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They have told the story of the selkie wife up and down the Islands for as many years as memory knows… A fisherman falls in love with a sweet young selkie, so he hides her pelt and traps her in marriage. She bears him children, and pines for the sea. She keeps his house, and pines for the sea. She fades as she lives, until she slips away to the sea, or the grave. 


This is not that kind of selkie story. Dania was not that kind of selkie. 


Dania stepped out of her door, pausing only briefly to snick the lock behind. They had chosen this cottage with care. It snuggled between two grand houses, just a tiny up-and-down cottage that was just right for them. Turn right at the gate, and the path swept up into the mountains her husband loved. He was not a man of the sea, had never fished a day in his life. He filled his days with fresh air and tending to his land, and black winter nights with stories of forest and hill that could entrance her still, even after years of telling.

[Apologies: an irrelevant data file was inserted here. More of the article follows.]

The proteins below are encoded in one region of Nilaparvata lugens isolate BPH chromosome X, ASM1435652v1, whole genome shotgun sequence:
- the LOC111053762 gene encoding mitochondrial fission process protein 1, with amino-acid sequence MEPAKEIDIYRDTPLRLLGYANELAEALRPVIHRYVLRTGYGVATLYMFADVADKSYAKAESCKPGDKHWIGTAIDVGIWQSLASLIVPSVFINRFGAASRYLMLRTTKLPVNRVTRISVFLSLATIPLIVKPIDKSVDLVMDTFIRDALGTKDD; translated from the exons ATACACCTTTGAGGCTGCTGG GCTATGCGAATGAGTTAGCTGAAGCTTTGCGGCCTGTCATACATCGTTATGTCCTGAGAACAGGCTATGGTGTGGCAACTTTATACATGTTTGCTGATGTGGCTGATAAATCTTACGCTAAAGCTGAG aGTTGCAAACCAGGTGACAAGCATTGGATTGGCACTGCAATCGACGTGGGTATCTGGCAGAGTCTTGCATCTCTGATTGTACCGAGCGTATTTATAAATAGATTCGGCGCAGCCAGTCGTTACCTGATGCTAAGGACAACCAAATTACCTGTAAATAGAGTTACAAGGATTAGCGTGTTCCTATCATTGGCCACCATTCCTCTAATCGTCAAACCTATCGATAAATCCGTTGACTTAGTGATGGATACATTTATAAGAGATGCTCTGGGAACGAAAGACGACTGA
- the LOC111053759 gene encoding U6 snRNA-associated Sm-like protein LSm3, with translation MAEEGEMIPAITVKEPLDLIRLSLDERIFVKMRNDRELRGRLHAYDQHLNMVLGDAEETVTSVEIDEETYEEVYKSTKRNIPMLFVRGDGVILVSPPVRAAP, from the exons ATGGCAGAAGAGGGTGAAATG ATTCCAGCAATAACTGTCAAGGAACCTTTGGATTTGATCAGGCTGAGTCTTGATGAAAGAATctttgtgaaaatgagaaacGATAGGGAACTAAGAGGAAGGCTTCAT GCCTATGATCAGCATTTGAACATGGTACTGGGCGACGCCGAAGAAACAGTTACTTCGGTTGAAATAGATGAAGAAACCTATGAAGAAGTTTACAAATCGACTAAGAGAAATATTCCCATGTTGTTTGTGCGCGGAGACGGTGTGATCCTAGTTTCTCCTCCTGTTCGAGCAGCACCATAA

She did not turn right. Instead, Dania turned her back on the mountains and walked to her other home. The air held the frost-laced bite of autumn. It nipped at her ankles; lay love bites down her throat. But a selkie knows cold like none on land could. In this, at least, Dania was no exception. She was born on a northern beach, her pelt luminous in the twilight. She would always remember her first plunge into the North Sea; no cold could bite as sharp as the water that day. 


Now, her pelt hung loose from her shoulders, worn more for comfort than to fight back the chill. Her feet were fast, eating up the space between self and sea. Cars raced along the shoreside road, halting her steps to a barely leashed bounce. Three… four… five cars passed, then the way was clear. Dania raced over the tarmac, shedding her shoes at the edge where the path turned to sand. The anxious knot in her chest loosened, just a thread; her pace slowed, just a fraction. This was her beach. The door to her other home. 

Her mother had raised her on tales of a different magic. Land magic.